It wasn’t written for any particular newborn because my own kid is very far from a newborn. I got to writing that poem when I cleared out my bookshelves and found some books that were from a time when I was very briefly, for only one semester, in a doctoral program. It was a very strange and disorganized program, but it was under the umbrella of education, and it was sort of all about different ways to educate other than in schools. These particular books that I was getting rid of were about technology; one of them was the book The Soul of a New Machine, by Tracy Kidder, which is about the early days of computers.
I don’t like throwing out books, but no one wants old books. The only thing I was able to do with them was recycle them, but before I did, I went through each book and plundered them for bits of language. I figured that even though I didn’t want the books anymore I might as well get a poem out of them. So that poem was written out of those books about technology.
That's a doctoral semester well spent if you got that poem out of it. It gave you the books that gave you the poem. In Stephen Burt’s New York Times review of The Do-Over, he kept bringing up Anne Carson. It wasn’t a comparison that I had made before reading the review, but it struck me as being pretty perfect, especially thinking about "The Glass Essay." There is this line in "The Glass Essay" that seems to be in conversation with The Do-Over, “You remember too much, / my mother said to me recently. / Why hold onto all that? And I said, / Where can I put it down?”
Of course. I love that poem. Everyone loves that poem. When I was getting my MFA, Anne Carson was very much in the poetry atmosphere. She came and read at the New School when I was getting an MFA there. Plainwater was just out and that was the book everyone was talking about.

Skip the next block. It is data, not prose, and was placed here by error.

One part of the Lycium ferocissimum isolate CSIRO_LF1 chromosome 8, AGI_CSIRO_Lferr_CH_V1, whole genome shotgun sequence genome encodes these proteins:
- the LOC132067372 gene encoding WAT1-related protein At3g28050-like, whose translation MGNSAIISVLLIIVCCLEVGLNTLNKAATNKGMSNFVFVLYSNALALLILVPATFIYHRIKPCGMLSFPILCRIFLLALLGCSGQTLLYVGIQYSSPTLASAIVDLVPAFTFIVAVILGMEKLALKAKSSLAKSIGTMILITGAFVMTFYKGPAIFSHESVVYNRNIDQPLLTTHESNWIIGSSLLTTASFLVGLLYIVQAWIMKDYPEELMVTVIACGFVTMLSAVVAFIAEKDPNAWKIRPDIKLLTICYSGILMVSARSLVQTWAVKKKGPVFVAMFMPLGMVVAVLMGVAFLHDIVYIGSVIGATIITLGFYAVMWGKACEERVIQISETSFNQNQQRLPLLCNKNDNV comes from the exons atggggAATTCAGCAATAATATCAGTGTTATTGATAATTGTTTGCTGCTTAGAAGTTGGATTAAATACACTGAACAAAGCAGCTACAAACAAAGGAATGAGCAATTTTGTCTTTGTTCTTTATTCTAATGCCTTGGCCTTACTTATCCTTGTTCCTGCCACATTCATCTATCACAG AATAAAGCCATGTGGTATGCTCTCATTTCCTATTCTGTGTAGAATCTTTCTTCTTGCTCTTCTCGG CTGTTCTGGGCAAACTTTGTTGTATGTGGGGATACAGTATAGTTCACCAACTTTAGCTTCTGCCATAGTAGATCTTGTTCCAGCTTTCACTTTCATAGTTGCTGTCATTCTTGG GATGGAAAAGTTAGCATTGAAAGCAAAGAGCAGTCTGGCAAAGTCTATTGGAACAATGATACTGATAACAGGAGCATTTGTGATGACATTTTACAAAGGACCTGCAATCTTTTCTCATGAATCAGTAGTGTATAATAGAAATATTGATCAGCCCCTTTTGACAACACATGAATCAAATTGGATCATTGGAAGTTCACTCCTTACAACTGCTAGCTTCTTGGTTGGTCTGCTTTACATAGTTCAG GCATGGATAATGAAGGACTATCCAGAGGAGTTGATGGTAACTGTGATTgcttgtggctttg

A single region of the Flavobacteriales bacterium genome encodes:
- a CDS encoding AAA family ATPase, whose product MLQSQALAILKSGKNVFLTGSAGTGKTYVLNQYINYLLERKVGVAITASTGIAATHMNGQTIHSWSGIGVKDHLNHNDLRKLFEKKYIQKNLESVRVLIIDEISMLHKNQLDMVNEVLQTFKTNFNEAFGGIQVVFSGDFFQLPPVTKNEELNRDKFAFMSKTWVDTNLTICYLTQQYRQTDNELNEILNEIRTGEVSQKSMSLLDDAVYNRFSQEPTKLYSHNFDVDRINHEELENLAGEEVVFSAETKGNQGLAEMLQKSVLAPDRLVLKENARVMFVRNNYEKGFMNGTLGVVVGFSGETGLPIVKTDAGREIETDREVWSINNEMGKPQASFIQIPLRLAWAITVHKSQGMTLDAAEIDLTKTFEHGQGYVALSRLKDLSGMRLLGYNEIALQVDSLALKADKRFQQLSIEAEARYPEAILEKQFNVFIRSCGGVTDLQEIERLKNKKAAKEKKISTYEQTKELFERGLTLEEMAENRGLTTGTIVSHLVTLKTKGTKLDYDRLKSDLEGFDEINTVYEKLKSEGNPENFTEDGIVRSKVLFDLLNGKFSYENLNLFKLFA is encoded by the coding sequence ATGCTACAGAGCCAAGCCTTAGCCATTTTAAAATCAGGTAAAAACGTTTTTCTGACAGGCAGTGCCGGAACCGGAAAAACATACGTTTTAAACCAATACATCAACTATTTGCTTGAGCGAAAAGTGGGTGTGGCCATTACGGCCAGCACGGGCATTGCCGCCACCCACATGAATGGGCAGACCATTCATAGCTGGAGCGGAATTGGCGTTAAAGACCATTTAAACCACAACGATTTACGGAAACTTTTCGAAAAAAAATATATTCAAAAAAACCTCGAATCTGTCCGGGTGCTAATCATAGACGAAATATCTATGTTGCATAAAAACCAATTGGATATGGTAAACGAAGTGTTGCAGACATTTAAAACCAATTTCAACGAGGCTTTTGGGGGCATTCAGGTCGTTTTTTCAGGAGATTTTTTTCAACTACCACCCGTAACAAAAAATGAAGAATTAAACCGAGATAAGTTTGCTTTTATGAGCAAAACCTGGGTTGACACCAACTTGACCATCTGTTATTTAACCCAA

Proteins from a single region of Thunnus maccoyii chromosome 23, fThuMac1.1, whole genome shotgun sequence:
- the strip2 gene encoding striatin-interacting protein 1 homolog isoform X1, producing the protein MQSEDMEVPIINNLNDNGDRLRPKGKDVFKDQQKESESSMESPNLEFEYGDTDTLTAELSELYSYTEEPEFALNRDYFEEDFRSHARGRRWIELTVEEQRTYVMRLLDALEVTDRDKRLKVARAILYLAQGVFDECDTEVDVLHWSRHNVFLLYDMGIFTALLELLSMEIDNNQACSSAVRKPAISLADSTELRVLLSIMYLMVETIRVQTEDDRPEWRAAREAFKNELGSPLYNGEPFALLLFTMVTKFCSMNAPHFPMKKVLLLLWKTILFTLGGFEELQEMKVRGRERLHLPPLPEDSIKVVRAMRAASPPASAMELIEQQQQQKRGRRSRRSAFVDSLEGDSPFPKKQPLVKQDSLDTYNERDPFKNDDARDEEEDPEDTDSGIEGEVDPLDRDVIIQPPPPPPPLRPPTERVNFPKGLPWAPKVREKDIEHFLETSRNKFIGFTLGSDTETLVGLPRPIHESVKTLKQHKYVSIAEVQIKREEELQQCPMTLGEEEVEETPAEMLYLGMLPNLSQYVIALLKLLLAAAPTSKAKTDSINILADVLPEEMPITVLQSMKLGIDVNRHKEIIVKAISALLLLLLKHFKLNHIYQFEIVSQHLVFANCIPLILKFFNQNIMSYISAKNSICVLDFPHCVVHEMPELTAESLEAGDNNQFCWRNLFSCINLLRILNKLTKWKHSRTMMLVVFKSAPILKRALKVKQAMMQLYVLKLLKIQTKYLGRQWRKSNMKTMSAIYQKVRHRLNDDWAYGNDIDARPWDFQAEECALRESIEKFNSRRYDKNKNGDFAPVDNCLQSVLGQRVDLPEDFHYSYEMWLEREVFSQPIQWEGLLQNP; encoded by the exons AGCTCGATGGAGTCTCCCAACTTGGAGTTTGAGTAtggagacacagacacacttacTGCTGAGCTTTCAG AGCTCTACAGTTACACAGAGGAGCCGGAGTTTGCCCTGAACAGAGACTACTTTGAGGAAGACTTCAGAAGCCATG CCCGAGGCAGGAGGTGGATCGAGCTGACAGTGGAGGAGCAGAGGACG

I think she’s a marvelous poet, and I’m very flattered by the comparison, but I don’t really see it myself. If Stephen Burt wants to say that, I’ll accept it!
I think that you both share a sort of obsessiveness—and "obsessiveness" kind of sounds pejorative, but I don’t mean it as a pejorative at all. There’s also this confluence of emotional and sensual facts buttressed up against each other in both yours and Carson's work. I'm talking more about "The Glass Essay" than I am about Carson's whole body of work, but you're both interested in constraints, non-traditional constraints.
Well, thanks. Like I said, that can only be high praise. I’m flattered. I feel extremely flattered that anyone would think of putting my work together with Anne Carson’s. And I don’t think “obsessiveness” is a pejorative. I think all good poems come out of a poet’s obsessions. If she is an influence on me, the way that I think she’s an influence on me is because of her bluntness. I like how she comes out and says things directly, uses language for urgent communication, and that the things that she says directly seem to come from thought of a very rich quality, you might say “best thought,” and I feel, more and more, like that’s my goal.